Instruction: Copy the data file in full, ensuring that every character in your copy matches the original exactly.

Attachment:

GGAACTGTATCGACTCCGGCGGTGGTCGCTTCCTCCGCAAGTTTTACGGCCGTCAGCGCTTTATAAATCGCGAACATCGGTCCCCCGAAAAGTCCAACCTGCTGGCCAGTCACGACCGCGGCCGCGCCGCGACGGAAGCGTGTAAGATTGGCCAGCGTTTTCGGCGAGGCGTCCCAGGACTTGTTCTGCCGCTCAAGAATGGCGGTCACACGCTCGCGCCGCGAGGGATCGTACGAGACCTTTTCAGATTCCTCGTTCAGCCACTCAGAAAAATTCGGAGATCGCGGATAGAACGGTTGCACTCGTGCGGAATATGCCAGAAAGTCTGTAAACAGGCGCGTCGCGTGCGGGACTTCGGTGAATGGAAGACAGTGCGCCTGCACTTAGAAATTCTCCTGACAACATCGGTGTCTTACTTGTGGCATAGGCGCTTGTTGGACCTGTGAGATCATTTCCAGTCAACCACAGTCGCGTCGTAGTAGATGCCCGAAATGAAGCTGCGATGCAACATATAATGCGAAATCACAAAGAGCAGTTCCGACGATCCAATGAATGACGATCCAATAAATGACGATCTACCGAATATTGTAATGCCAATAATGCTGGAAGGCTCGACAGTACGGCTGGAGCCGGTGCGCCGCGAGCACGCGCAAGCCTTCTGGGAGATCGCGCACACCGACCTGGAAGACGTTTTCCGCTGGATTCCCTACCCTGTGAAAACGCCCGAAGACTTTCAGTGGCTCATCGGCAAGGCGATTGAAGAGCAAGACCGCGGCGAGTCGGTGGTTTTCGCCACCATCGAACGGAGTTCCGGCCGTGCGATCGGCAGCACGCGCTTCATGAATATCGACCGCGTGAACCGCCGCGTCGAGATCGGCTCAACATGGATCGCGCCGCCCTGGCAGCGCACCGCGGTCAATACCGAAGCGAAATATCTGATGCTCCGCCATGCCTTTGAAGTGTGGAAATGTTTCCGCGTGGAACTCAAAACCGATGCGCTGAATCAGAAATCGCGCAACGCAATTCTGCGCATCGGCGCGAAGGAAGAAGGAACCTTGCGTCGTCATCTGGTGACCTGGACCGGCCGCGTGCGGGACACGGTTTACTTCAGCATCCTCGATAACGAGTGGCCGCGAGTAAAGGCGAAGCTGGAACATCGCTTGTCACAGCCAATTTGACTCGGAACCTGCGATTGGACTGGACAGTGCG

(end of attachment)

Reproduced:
GGAACTGTATCGACTCCGGCGGTGGTCGCTTCCTCCGCAAGTTTTACGGCCGTCAGCGCTTTATAAATCGCGAACATCGGTCCCCCGAAAAGTCCAACCTGCTGGCCAGTCACGACCGCGGCCGCGCCGCGACGGAAGCGTGTAAGATTGGCCAGCGTTTTCGGCGAGGCGTCCCAGGACTTGTTCTGCCGCTCAAGAATGGCGGTCACACGCTCGCGCCGCGAGGGATCGTACGAGACCTTTTCAGATTCCTCGTTCAGCCACTCAGAAAAATTCGGAGATCGCGGATAGAACGGTTGCACTCGTGCGGAATATGCCAGAAAGTCTGTAAACAGGCGCGTCGCGTGCGGGACTTCGGTGAATGGAAGACAGTGCGCCTGCACTTAGAAATTCTCCTGACAACATCGGTGTCTTACTTGTGGCATAGGCGCTTGTTGGACCTGTGAGATCATTTCCAGTCAACCACAGTCGCGTCGTAGTAGATGCCCGAAATGAAGCTGCGATGCAACATATAATGCGAAATCACAAAGAGCAGTTCCGACGATCCAATGAATGACGATCCAATAAATGACGATCTACCGAATATTGTAATGCCAATAATGCTGGAAGGCTCGACAGTACGGCTGGAGCCGGTGCGCCGCGAGCACGCGCAAGCCTTCTGGGAGATCGCGCACACCGACCTGGAAGACGTTTTCCGCTGGATTCCCTACCCTGTGAAAACGCCCGAAGACTTTCAGTGGCTCATCGGCAAGGCGATTGAAGAGCAAGACCGCGGCGAGTCGGTGGTTTTCGCCACCATCGAACGGAGTTCCGGCCGTGCGATCGGCAGCACGCGCTTCATGAATATCGACCGCGTGAACCGCCGCGTCGAGATCGGCTCAACATGGATCGCGCCGCCCTGGCAGCGCACCGCGGTCAATACCGAAGCGAAATATCTGATGCTCCGCCATGCCTTTGAAGTGTGGAAATGTTTCCGCGTGGAACTCAAAACCGATGCGCTGAATCAGAAATCGCGCAACGCAATTCTGCGCATCGGCGCGAAGGAAGAAGGAACCTTGCGTCGTCATCTGGTGACCTGGACCGGCCGCGTGCGGGACACGGTTTACTTCAGCATCCTCGATAACGAGTGGCCGCGAGTAAAGGCGAAGCTGGAACATCGCTTGTCACAGCCAATTTGACTCGGAACCTGCGATTGGACTGGACAGTGCG